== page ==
Happily residing in recycled yogurt-cup vases, these beautiful tissue-paper flowers get tiny fingers moving and creative juices flowing, and the end result is a work of art sure to brighten anyone’s day. Completed in several easy steps, this activity has a component to match every child’s skill level. Gather your materials and get kiddos ready to become artists, gardeners and sculptors!
- recycled child-size yogurt cups
- craft or construction paper: green for flower leaves, any color for vase covers
- markers, stickers, and/or ink for stamping
- colored tissue paper
- bendable drinking straws
- clear tape
- clear-drying craft glue
- playdough: This can be your old, mixed-up commercial playdough or dough made from scratch at home. You need enough to fill the yogurt container halfway. A greenish-bluish color works best, because it resembles the water in a vase.
Begin by making the flower vase. To create a yogurt cup (vase) cover template, place a yogurt cup on its side on a piece of paper and mark the height with a pencil, then wrap the paper around the cup to cover it completely, with about ½ inch overlap. Cut out the template. Trace the template on construction paper and cut out the cover for the vase. Budding artists can decorate their cover with stickers, fingerprints, drawings or messages. Try out some designs on a blank piece of paper first—help children practice making fingerprints, or brainstorm some ideas together. Look around the room for inspiration: eye-catching shapes, pretty designs or patterns work well on a tiny vase.
After the masterpiece is finished, it’s time to cover the yogurt container. Children can put glue along the top edge of the container and affix the paper to the cup. Then glue the small part of overlapping construction paper along the side together and use a small piece of clear tape to secure the edges. Voila! The vase is finished.
Now make the flower. Draw a circle template about 5 inches in diameter and a square template about 5 x 5 inches on a piece of construction paper. Cut out the templates and use them to trace a circle and square on several pieces of tissue paper. Place 5 to 10 of the cut-out shapes in a pile and gather at the center. A mix of shapes and different-colored tissue paper will make a unique flower. Twist the center tightly to make the base of the flower, and use clear tape to secure it.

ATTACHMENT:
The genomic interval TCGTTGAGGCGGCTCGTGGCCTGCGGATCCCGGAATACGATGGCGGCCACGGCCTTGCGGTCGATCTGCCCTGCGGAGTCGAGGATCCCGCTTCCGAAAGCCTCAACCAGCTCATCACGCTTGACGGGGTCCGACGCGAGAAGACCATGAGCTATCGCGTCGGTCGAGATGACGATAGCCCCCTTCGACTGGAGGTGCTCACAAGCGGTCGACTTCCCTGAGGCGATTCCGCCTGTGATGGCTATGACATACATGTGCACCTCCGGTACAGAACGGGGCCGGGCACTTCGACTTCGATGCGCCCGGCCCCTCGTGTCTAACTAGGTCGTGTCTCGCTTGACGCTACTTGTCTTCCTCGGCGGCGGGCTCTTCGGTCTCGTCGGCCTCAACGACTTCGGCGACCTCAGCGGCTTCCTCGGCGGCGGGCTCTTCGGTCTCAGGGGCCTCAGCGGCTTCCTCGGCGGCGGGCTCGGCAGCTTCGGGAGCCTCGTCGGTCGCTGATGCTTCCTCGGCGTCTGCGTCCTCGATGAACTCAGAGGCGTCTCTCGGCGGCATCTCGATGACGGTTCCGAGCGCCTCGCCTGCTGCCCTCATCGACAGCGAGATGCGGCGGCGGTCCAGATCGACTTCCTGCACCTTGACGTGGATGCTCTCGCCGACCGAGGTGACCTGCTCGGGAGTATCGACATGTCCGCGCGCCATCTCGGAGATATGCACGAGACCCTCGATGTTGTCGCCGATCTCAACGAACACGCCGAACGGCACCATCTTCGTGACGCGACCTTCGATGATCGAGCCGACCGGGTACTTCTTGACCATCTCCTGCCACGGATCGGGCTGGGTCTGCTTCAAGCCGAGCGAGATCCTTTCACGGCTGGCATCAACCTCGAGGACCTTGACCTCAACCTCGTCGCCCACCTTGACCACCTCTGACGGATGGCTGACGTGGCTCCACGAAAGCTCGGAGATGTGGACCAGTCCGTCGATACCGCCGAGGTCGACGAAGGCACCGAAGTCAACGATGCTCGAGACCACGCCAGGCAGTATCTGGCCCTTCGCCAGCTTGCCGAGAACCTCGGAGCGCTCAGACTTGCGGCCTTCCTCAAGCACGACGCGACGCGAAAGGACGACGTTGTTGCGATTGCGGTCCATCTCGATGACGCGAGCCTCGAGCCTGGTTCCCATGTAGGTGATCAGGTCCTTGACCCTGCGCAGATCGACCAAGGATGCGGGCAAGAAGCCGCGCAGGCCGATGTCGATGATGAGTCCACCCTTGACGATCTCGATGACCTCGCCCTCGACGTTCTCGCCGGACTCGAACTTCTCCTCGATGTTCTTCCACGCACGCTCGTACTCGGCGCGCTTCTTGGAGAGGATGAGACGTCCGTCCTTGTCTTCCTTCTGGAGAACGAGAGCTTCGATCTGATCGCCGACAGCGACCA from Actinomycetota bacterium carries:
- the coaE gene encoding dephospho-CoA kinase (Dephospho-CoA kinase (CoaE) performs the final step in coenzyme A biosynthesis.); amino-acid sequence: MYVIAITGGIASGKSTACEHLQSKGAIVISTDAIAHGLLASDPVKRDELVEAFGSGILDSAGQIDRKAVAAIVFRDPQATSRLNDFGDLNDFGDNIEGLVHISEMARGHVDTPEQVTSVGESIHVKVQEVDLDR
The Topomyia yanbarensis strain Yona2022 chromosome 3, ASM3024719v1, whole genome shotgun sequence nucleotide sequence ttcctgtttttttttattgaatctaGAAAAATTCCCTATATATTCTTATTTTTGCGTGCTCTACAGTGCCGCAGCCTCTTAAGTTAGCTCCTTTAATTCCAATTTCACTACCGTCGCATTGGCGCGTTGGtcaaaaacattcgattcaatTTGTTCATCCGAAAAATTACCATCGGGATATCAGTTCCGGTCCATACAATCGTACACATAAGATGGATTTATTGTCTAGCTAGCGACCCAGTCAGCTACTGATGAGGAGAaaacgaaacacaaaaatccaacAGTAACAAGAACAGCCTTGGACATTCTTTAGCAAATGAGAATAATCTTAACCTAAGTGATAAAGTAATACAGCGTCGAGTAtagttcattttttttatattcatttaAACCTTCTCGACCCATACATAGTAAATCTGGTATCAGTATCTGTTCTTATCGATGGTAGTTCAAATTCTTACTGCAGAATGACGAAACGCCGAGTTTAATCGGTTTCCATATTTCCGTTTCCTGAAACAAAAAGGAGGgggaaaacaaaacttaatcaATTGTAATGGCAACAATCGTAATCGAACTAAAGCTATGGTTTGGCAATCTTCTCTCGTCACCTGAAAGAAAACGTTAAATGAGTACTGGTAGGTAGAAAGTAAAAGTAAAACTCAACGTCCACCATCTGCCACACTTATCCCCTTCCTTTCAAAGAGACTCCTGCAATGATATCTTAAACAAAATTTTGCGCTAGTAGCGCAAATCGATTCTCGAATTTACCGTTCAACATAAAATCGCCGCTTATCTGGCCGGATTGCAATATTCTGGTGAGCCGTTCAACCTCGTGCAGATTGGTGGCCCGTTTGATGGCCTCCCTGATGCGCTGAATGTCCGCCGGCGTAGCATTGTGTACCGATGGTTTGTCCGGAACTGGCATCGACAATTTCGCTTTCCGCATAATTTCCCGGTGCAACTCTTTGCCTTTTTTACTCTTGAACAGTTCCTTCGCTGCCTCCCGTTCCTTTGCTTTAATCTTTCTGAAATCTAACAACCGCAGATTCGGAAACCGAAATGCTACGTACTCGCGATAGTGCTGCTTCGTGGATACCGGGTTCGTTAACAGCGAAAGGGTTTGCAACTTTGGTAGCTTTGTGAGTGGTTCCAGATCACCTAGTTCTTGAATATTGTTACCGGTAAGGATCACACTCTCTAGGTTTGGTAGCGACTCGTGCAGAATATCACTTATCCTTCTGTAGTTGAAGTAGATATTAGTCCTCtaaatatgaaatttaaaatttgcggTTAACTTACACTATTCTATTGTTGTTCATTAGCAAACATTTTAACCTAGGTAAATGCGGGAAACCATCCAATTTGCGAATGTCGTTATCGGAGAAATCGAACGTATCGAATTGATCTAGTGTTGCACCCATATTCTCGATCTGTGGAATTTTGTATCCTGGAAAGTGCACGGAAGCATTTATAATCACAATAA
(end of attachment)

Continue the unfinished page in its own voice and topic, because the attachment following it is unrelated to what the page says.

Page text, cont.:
Don’t worry if the flower looks funny at first—you can fluff it up and move it around once it’s finished. Remember, there’s no wrong way to make a tissue-paper flower, and little gardeners are lucky because there’s no waiting for these flowers to grow. Encourage children to experiment with different color and shape combinations or to start again if they don’t like their final creation.
- Add the stem. Cut a tiny slit in the top of the drinking straw and stick the base of the flower into the straw. Put a piece of clear tape around the flower and straw to secure it in place.
- Add a leaf. Draw a leaf—about 6 inches long, 1 inch wide at the ends and 1½ inches wide at the center—on a piece of green construction paper and cut it out. Make a tiny hole in the center of the leaf and pull the straw through it, moving the leaf all the way up to the base of the flower. It will cover the tape and slit and will really bring this flower to life!
- Now put “water” into the vase. Have children grab enough playdough to fill half the vase. They can roll it in a ball, making it soft enough so they can push it all the way into the container. The playdough acts as a weight and “glue” to secure the flower to the vase.
- Add the flower. Decide how high the flower should stick out of the vase and cut the straw accordingly, about 2 to 3 inches from the bottom. Stick the flower into the water, and the easy and fabulous, last-forever flower is finished!
Too pretty not to share, this simple craft works children’s imaginations as well as their all-too-important fine motor skills. It’s great for them to learn to follow several steps in order to complete a project, too; they begin to learn how different parts work together to become a whole. They also learn how their hard work and effort can pay off when they stand back and see how gorgeous their flower and vase are together.